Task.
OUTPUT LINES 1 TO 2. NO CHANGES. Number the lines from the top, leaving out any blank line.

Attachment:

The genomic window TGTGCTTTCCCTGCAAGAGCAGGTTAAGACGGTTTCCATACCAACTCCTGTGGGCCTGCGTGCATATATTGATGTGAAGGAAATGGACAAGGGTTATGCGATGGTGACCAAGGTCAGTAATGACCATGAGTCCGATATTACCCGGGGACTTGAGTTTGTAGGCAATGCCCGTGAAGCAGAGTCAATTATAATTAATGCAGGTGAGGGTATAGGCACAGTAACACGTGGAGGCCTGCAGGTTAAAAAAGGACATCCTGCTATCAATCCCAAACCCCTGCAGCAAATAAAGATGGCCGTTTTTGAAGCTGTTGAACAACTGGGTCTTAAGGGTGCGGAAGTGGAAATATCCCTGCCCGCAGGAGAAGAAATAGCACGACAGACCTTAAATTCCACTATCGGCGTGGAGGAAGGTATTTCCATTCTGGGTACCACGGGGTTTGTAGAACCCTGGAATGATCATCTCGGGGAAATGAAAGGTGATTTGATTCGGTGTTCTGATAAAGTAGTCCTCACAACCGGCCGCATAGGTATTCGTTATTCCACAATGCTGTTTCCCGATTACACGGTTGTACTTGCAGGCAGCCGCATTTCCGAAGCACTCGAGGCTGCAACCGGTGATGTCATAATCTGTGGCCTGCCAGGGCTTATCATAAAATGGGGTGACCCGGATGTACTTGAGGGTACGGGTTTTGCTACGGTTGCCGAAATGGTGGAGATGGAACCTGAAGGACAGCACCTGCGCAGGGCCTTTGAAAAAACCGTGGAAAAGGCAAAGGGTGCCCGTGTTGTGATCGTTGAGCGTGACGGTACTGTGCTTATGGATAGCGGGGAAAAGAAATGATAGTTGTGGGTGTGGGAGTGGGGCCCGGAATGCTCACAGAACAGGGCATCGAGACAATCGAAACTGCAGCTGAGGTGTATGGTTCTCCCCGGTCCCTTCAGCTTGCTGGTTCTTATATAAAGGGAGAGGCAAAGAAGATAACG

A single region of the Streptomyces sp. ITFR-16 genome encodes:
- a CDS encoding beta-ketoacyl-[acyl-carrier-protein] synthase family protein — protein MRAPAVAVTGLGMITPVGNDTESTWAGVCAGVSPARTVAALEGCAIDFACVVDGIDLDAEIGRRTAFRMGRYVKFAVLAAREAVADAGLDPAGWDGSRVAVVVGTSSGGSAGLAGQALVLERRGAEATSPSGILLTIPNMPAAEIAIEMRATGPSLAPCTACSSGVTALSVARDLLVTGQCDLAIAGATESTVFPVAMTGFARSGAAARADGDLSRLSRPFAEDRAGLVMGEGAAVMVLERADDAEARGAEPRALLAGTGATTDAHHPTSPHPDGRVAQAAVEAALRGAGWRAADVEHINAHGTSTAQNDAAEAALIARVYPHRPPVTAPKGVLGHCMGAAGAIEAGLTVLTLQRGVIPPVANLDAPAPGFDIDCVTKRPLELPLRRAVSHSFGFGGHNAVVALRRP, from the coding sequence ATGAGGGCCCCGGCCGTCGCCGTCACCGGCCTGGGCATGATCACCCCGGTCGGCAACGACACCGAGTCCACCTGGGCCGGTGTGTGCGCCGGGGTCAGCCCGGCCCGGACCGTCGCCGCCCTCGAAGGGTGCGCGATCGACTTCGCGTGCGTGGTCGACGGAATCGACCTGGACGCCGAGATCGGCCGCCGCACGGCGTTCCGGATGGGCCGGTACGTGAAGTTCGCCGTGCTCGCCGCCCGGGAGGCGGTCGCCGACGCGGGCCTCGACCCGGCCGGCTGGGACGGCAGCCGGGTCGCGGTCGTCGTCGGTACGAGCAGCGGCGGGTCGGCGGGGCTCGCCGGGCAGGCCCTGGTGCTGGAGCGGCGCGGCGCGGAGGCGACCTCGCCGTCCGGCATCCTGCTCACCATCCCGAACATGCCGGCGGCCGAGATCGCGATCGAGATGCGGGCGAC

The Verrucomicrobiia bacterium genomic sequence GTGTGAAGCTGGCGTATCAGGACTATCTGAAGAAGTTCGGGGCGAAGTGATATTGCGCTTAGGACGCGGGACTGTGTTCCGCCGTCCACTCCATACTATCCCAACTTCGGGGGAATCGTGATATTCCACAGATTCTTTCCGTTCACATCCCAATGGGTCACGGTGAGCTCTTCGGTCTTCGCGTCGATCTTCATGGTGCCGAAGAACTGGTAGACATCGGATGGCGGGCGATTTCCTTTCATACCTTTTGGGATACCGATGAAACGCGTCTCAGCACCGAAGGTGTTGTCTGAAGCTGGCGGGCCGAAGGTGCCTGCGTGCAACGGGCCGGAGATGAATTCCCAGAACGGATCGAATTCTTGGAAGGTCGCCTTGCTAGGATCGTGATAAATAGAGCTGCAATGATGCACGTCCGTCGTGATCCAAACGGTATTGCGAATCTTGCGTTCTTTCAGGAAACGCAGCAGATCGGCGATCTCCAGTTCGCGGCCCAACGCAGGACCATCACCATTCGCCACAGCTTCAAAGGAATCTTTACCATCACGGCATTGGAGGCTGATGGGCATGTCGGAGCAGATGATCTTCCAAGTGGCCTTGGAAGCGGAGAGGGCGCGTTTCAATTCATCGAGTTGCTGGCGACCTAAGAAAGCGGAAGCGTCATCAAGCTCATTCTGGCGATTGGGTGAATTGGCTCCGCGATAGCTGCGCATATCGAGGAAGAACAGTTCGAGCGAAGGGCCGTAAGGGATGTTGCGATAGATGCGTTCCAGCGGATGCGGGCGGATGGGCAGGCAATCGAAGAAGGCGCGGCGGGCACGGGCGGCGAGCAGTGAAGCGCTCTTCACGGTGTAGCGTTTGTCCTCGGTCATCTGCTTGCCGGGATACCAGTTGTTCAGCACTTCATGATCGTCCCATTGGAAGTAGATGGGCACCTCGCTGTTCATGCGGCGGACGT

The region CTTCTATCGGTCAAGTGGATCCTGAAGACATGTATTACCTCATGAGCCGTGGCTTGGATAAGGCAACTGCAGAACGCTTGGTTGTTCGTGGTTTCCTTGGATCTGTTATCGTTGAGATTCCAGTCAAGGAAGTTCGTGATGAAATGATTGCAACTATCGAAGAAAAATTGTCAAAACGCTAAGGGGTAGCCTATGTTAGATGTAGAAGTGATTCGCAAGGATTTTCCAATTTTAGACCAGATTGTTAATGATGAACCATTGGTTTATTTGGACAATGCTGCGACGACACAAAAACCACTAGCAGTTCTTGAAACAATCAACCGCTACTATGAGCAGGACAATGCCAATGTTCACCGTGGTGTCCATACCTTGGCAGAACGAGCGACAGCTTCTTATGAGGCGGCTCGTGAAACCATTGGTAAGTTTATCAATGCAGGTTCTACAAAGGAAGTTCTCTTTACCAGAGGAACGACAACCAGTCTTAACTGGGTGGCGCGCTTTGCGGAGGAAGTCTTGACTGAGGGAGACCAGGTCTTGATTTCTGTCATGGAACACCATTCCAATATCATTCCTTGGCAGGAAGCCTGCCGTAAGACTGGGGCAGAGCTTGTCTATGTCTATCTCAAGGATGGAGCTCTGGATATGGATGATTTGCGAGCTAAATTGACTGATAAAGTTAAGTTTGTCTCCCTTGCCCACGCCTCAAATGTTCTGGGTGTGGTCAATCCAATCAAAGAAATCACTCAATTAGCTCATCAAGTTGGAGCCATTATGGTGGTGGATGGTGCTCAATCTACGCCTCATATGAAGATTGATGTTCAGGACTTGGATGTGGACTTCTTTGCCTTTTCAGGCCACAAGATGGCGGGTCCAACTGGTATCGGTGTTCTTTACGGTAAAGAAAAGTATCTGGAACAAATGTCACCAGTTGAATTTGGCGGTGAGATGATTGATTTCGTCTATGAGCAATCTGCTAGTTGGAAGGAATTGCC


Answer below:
The genomic window TGTGCTTTCCCTGCAAGAGCAGGTTAAGACGGTTTCCATACCAACTCCTGTGGGCCTGCGTGCATATATTGATGTGAAGGAAATGGACAAGGGTTATGCGATGGTGACCAAGGTCAGTAATGACCATGAGTCCGATATTACCCGGGGACTTGAGTTTGTAGGCAATGCCCGTGAAGCAGAGTCAATTATAATTAATGCAGGTGAGGGTATAGGCACAGTAACACGTGGAGGCCTGCAGGTTAAAAAAGGACATCCTGCTATCAATCCCAAACCCCTGCAGCAAATAAAGATGGCCGTTTTTGAAGCTGTTGAACAACTGGGTCTTAAGGGTGCGGAAGTGGAAATATCCCTGCCCGCAGGAGAAGAAATAGCACGACAGACCTTAAATTCCACTATCGGCGTGGAGGAAGGTATTTCCATTCTGGGTACCACGGGGTTTGTAGAACCCTGGAATGATCATCTCGGGGAAATGAAAGGTGATTTGATTCGGTGTTCTGATAAAGTAGTCCTCACAACCGGCCGCATAGGTATTCGTTATTCCACAATGCTGTTTCCCGATTACACGGTTGTACTTGCAGGCAGCCGCATTTCCGAAGCACTCGAGGCTGCAACCGGTGATGTCATAATCTGTGGCCTGCCAGGGCTTATCATAAAATGGGGTGACCCGGATGTACTTGAGGGTACGGGTTTTGCTACGGTTGCCGAAATGGTGGAGATGGAACCTGAAGGACAGCACCTGCGCAGGGCCTTTGAAAAAACCGTGGAAAAGGCAAAGGGTGCCCGTGTTGTGATCGTTGAGCGTGACGGTACTGTGCTTATGGATAGCGGGGAAAAGAAATGATAGTTGTGGGTGTGGGAGTGGGGCCCGGAATGCTCACAGAACAGGGCATCGAGACAATCGAAACTGCAGCTGAGGTGTATGGTTCTCCCCGGTCCCTTCAGCTTGCTGGTTCTTATATAAAGGGAGAGGCAAAGAAGATAACG

A single region of the Streptomyces sp. ITFR-16 genome encodes: